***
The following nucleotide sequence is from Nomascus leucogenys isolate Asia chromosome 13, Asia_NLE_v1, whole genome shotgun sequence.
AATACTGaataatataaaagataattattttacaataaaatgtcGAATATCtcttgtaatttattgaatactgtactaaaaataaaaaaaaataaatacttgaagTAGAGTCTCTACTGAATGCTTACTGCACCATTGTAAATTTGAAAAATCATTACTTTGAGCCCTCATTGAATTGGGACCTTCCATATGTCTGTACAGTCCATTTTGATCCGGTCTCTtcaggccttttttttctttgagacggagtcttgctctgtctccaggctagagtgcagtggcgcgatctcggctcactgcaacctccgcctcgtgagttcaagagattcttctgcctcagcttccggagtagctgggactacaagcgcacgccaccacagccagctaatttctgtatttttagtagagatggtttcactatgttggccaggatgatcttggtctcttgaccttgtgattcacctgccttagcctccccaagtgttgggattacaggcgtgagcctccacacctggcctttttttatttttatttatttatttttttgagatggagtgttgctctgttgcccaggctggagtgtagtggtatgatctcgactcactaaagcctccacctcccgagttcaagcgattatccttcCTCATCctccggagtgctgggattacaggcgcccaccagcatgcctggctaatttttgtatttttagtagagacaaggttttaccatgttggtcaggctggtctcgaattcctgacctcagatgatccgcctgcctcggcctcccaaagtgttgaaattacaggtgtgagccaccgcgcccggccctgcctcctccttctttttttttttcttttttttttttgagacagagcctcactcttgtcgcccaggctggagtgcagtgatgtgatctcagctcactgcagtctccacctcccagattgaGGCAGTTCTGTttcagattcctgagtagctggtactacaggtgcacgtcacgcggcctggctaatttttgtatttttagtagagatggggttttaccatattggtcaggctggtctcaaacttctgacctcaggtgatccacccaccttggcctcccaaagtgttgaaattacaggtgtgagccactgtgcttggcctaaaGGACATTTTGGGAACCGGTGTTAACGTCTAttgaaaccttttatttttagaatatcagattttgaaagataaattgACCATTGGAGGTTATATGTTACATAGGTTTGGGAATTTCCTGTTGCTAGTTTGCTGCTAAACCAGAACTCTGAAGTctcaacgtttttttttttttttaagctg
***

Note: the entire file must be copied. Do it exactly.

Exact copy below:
The following nucleotide sequence is from Nomascus leucogenys isolate Asia chromosome 13, Asia_NLE_v1, whole genome shotgun sequence.
AATACTGaataatataaaagataattattttacaataaaatgtcGAATATCtcttgtaatttattgaatactgtactaaaaataaaaaaaaataaatacttgaagTAGAGTCTCTACTGAATGCTTACTGCACCATTGTAAATTTGAAAAATCATTACTTTGAGCCCTCATTGAATTGGGACCTTCCATATGTCTGTACAGTCCATTTTGATCCGGTCTCTtcaggccttttttttctttgagacggagtcttgctctgtctccaggctagagtgcagtggcgcgatctcggctcactgcaacctccgcctcgtgagttcaagagattcttctgcctcagcttccggagtagctgggactacaagcgcacgccaccacagccagctaatttctgtatttttagtagagatggtttcactatgttggccaggatgatcttggtctcttgaccttgtgattcacctgccttagcctccccaagtgttgggattacaggcgtgagcctccacacctggcctttttttatttttatttatttatttttttgagatggagtgttgctctgttgcccaggctggagtgtagtggtatgatctcgactcactaaagcctccacctcccgagttcaagcgattatccttcCTCATCctccggagtgctgggattacaggcgcccaccagcatgcctggctaatttttgtatttttagtagagacaaggttttaccatgttggtcaggctggtctcgaattcctgacctcagatgatccgcctgcctcggcctcccaaagtgttgaaattacaggtgtgagccaccgcgcccggccctgcctcctccttctttttttttttcttttttttttttgagacagagcctcactcttgtcgcccaggctggagtgcagtgatgtgatctcagctcactgcagtctccacctcccagattgaGGCAGTTCTGTttcagattcctgagtagctggtactacaggtgcacgtcacgcggcctggctaatttttgtatttttagtagagatggggttttaccatattggtcaggctggtctcaaacttctgacctcaggtgatccacccaccttggcctcccaaagtgttgaaattacaggtgtgagccactgtgcttggcctaaaGGACATTTTGGGAACCGGTGTTAACGTCTAttgaaaccttttatttttagaatatcagattttgaaagataaattgACCATTGGAGGTTATATGTTACATAGGTTTGGGAATTTCCTGTTGCTAGTTTGCTGCTAAACCAGAACTCTGAAGTctcaacgtttttttttttttttaagctg